On a brutal night in the depth of winter, I traveled through the wilderness to reach a village in desperate need of my services. Under clear skies, I felt myself lifted despite the cold by the meaning behind each poke and stroke of my skis. Yet, even with the effort I could feel the cold creeping into my bones.
What luck I had then when rounding a bend to find a small fire crackling in the trees not far from the track. I approached carefully not wanting to surprise any woodsman there, but I needn’t have worried for the man tending the fire saw me from afar and had been waiting.
“What are you doing out here and not in your hut?” I asked.
“I might ask you the same,” said the woodsman, “but instead I will tell you I am burning for my dreams.”
As a physician, I naturally worried about the man’s health and told him so, but his reply shocked me all the more.
“Everyone burns for their dreams in some way,” said the woodman. “Those settle, more often I have met them in villages in towns, are singed by the memory of the dreams they’ve abandoned. Though here in the wilderness, where dreams as much as wit might keep a man alive, he smolders in anticipation of days to come or he may do as I am doing which is stoking the fire of my first dream.”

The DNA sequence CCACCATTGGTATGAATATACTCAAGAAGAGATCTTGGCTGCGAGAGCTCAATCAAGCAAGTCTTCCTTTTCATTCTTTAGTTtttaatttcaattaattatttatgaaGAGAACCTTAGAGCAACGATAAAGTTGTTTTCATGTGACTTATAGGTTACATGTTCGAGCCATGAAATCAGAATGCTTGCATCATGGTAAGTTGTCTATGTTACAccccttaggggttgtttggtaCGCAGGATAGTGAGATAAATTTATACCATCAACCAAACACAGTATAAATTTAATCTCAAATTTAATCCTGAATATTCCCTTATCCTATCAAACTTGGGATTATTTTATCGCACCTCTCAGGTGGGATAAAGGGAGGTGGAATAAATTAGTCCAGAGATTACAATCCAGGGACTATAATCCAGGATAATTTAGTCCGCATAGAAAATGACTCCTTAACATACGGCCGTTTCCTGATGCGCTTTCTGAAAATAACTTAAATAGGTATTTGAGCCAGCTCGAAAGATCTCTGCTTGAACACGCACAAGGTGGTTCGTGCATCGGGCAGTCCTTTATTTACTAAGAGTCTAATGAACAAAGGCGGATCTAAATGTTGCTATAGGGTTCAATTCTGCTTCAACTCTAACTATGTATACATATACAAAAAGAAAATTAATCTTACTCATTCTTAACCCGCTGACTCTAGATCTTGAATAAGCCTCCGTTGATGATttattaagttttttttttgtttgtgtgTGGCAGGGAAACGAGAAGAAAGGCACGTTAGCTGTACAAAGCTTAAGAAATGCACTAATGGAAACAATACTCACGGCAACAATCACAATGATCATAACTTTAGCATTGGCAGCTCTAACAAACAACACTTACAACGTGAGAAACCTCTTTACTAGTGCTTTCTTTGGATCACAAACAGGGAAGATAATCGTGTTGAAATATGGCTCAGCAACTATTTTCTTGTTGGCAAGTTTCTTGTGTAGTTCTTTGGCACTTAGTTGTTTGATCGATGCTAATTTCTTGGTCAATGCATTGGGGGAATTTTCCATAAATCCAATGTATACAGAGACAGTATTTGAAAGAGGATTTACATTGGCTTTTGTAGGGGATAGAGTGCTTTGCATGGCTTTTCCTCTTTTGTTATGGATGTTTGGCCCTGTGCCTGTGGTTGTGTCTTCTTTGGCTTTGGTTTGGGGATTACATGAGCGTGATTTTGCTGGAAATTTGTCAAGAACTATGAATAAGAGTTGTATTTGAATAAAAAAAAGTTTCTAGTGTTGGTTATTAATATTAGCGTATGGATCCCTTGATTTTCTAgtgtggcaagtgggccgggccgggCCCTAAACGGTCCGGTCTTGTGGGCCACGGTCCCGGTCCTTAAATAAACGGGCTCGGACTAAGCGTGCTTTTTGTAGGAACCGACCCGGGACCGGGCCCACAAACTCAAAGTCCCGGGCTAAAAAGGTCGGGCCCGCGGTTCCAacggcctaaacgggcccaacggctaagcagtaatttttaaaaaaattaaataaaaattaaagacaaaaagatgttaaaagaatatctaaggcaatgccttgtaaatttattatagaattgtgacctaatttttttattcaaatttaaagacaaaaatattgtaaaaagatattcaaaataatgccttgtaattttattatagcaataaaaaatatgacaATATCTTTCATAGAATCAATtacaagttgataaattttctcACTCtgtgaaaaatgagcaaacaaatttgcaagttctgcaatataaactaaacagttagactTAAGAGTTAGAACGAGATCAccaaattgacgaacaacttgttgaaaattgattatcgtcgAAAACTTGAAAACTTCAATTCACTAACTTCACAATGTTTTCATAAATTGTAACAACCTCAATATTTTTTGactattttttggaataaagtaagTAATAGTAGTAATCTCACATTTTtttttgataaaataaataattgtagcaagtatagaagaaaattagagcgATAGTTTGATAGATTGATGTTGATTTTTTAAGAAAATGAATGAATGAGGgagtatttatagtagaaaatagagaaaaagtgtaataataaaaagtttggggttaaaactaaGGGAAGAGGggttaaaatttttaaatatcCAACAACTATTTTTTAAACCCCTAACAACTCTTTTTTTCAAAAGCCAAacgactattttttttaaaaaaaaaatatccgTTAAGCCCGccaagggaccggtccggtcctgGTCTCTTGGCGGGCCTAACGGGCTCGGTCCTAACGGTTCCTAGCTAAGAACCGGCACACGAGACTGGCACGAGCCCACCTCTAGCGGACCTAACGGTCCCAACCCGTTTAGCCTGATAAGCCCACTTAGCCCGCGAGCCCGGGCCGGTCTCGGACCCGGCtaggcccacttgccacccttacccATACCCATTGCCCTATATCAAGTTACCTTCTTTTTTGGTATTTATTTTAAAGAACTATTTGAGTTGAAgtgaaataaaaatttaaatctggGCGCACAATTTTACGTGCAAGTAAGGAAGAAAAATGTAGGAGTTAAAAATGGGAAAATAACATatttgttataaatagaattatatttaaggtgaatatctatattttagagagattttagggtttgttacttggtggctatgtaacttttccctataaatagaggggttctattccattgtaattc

“And just what are your dreams?” I asked.
“My dreams?” asked the woodman. “One dream is to see the sun rise tomorrow and then perhaps the day after that. Another dream is to see Spring on the river and for my sons to do the same.”
After the woodsman’s first statements, I was taken back by the simplicity of his reply.
“But surely,” I said, “these are same dreams that most men share and not worth the danger of exposing yourself on a night like this.”
“Oh to be sure,” replied the woodsman. “However, there is the first dream I mentioned which is far more important.”
“Which is?” I asked.
The woodman looked across the fire with eyes as bright as the stars. He flashed a grin and tossed another branch on the fire.
“Why of course to make sure the doctor reaches the village where my sons lie ill without the fool freezing himself to death.”